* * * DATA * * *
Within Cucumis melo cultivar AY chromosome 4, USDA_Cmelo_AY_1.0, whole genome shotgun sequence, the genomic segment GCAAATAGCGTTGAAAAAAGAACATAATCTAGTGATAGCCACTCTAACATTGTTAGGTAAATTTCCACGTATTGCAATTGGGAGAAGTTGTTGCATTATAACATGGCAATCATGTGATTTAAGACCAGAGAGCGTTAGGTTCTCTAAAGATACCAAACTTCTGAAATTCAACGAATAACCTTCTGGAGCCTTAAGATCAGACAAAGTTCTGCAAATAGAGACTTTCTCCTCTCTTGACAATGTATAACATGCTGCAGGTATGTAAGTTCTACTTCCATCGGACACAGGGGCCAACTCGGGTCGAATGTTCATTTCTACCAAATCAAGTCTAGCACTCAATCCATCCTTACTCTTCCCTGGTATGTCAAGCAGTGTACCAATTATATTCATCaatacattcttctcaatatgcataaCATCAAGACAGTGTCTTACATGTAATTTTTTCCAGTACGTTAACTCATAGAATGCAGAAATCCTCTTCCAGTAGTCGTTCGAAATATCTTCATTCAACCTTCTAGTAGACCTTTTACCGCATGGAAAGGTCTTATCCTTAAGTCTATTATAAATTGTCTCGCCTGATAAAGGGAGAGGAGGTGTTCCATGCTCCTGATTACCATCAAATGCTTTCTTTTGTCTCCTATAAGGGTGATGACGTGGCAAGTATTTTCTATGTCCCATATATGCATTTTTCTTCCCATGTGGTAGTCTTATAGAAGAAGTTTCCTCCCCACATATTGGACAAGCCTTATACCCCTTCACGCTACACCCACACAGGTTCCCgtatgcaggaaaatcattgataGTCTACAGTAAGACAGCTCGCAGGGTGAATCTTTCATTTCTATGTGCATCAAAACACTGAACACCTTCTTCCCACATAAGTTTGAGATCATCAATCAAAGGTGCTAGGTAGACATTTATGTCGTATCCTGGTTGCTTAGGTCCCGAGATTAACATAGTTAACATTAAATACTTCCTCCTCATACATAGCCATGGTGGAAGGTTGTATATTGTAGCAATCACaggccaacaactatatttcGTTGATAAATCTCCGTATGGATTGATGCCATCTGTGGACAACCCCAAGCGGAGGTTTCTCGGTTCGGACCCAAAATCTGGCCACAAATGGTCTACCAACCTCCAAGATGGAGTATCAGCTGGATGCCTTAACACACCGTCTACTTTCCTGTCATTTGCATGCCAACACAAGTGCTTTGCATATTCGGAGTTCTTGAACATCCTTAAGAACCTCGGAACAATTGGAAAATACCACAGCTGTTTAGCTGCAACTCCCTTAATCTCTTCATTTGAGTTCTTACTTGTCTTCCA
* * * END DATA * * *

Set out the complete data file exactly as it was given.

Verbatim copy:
Within Cucumis melo cultivar AY chromosome 4, USDA_Cmelo_AY_1.0, whole genome shotgun sequence, the genomic segment GCAAATAGCGTTGAAAAAAGAACATAATCTAGTGATAGCCACTCTAACATTGTTAGGTAAATTTCCACGTATTGCAATTGGGAGAAGTTGTTGCATTATAACATGGCAATCATGTGATTTAAGACCAGAGAGCGTTAGGTTCTCTAAAGATACCAAACTTCTGAAATTCAACGAATAACCTTCTGGAGCCTTAAGATCAGACAAAGTTCTGCAAATAGAGACTTTCTCCTCTCTTGACAATGTATAACATGCTGCAGGTATGTAAGTTCTACTTCCATCGGACACAGGGGCCAACTCGGGTCGAATGTTCATTTCTACCAAATCAAGTCTAGCACTCAATCCATCCTTACTCTTCCCTGGTATGTCAAGCAGTGTACCAATTATATTCATCaatacattcttctcaatatgcataaCATCAAGACAGTGTCTTACATGTAATTTTTTCCAGTACGTTAACTCATAGAATGCAGAAATCCTCTTCCAGTAGTCGTTCGAAATATCTTCATTCAACCTTCTAGTAGACCTTTTACCGCATGGAAAGGTCTTATCCTTAAGTCTATTATAAATTGTCTCGCCTGATAAAGGGAGAGGAGGTGTTCCATGCTCCTGATTACCATCAAATGCTTTCTTTTGTCTCCTATAAGGGTGATGACGTGGCAAGTATTTTCTATGTCCCATATATGCATTTTTCTTCCCATGTGGTAGTCTTATAGAAGAAGTTTCCTCCCCACATATTGGACAAGCCTTATACCCCTTCACGCTACACCCACACAGGTTCCCgtatgcaggaaaatcattgataGTCTACAGTAAGACAGCTCGCAGGGTGAATCTTTCATTTCTATGTGCATCAAAACACTGAACACCTTCTTCCCACATAAGTTTGAGATCATCAATCAAAGGTGCTAGGTAGACATTTATGTCGTATCCTGGTTGCTTAGGTCCCGAGATTAACATAGTTAACATTAAATACTTCCTCCTCATACATAGCCATGGTGGAAGGTTGTATATTGTAGCAATCACaggccaacaactatatttcGTTGATAAATCTCCGTATGGATTGATGCCATCTGTGGACAACCCCAAGCGGAGGTTTCTCGGTTCGGACCCAAAATCTGGCCACAAATGGTCTACCAACCTCCAAGATGGAGTATCAGCTGGATGCCTTAACACACCGTCTACTTTCCTGTCATTTGCATGCCAACACAAGTGCTTTGCATATTCGGAGTTCTTGAACATCCTTAAGAACCTCGGAACAATTGGAAAATACCACAGCTGTTTAGCTGCAACTCCCTTAATCTCTTCATTTGAGTTCTTACTTGTCTTCCA